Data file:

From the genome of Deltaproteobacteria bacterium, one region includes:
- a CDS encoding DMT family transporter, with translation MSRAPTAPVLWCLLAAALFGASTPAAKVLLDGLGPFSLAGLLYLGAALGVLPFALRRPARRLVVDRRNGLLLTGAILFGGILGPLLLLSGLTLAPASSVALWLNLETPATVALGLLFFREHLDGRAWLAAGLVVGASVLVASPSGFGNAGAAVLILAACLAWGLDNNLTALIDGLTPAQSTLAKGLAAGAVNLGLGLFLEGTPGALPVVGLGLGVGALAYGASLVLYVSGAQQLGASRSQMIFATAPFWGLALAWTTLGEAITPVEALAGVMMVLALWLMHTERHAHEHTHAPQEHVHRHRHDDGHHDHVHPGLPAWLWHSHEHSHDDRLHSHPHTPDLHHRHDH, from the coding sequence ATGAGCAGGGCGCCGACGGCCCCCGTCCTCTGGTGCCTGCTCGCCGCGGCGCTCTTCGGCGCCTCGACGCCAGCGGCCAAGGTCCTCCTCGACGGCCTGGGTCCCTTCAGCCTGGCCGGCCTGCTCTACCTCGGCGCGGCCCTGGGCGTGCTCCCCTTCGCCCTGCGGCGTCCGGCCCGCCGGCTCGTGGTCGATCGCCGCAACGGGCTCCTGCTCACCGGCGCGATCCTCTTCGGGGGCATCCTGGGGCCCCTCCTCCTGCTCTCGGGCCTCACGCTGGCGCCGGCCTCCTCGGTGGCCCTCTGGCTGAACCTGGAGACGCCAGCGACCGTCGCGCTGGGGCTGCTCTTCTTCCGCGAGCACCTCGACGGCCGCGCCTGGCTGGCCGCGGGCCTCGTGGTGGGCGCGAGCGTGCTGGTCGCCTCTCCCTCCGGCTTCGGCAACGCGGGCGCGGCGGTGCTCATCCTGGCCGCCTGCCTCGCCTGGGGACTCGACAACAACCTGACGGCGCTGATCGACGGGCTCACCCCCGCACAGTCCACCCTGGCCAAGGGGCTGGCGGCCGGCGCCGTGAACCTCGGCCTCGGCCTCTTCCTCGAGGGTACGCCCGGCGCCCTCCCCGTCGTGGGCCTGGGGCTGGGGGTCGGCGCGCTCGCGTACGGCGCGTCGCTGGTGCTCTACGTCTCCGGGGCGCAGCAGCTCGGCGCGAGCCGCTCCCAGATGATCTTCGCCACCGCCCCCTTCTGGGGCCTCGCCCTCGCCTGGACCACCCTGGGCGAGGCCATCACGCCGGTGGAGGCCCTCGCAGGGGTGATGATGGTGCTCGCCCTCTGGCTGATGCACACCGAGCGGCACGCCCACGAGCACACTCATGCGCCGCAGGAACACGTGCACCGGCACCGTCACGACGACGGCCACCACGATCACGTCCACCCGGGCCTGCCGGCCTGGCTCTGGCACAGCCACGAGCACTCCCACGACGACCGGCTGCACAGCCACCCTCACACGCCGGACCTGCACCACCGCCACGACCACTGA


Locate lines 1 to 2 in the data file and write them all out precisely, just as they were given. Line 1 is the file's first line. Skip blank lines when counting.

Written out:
From the genome of Deltaproteobacteria bacterium, one region includes:
- a CDS encoding DMT family transporter, with translation MSRAPTAPVLWCLLAAALFGASTPAAKVLLDGLGPFSLAGLLYLGAALGVLPFALRRPARRLVVDRRNGLLLTGAILFGGILGPLLLLSGLTLAPASSVALWLNLETPATVALGLLFFREHLDGRAWLAAGLVVGASVLVASPSGFGNAGAAVLILAACLAWGLDNNLTALIDGLTPAQSTLAKGLAAGAVNLGLGLFLEGTPGALPVVGLGLGVGALAYGASLVLYVSGAQQLGASRSQMIFATAPFWGLALAWTTLGEAITPVEALAGVMMVLALWLMHTERHAHEHTHAPQEHVHRHRHDDGHHDHVHPGLPAWLWHSHEHSHDDRLHSHPHTPDLHHRHDH, from the coding sequence ATGAGCAGGGCGCCGACGGCCCCCGTCCTCTGGTGCCTGCTCGCCGCGGCGCTCTTCGGCGCCTCGACGCCAGCGGCCAAGGTCCTCCTCGACGGCCTGGGTCCCTTCAGCCTGGCCGGCCTGCTCTACCTCGGCGCGGCCCTGGGCGTGCTCCCCTTCGCCCTGCGGCGTCCGGCCCGCCGGCTCGTGGTCGATCGCCGCAACGGGCTCCTGCTCACCGGCGCGATCCTCTTCGGGGGCATCCTGGGGCCCCTCCTCCTGCTCTCGGGCCTCACGCTGGCGCCGGCCTCCTCGGTGGCCCTCTGGCTGAACCTGGAGACGCCAGCGACCGTCGCGCTGGGGCTGCTCTTCTTCCGCGAGCACCTCGACGGCCGCGCCTGGCTGGCCGCGGGCCTCGTGGTGGGCGCGAGCGTGCTGGTCGCCTCTCCCTCCGGCTTCGGCAACGCGGGCGCGGCGGTGCTCATCCTGGCCGCCTGCCTCGCCTGGGGACTCGACAACAACCTGACGGCGCTGATCGACGGGCTCACCCCCGCACAGTCCACCCTGGCCAAGGGGCTGGCGGCCGGCGCCGTGAACCTCGGCCTCGGCCTCTTCCTCGAGGGTACGCCCGGCGCCCTCCCCGTCGTGGGCCTGGGGCTGGGGGTCGGCGCGCTCGCGTACGGCGCGTCGCTGGTGCTCTACGTCTCCGGGGCGCAGCAGCTCGGCGCGAGCCGCTCCCAGATGATCTTCGCCACCGCCCCCTTCTGGGGCCTCGCCCTCGCCTGGACCACCCTGGGCGAGGCCATCACGCCGGTGGAGGCCCTCGCAGGGGTGATGATGGTGCTCGCCCTCTGGCTGATGCACACCGAGCGGCACGCCCACGAGCACACTCATGCGCCGCAGGAACACGTGCACCGGCACCGTCACGACGACGGCCACCACGATCACGTCCACCCGGGCCTGCCGGCCTGGCTCTGGCACAGCCACGAGCACTCCCACGACGACCGGCTGCACAGCCACCCTCACACGCCGGACCTGCACCACCGCCACGACCACTGA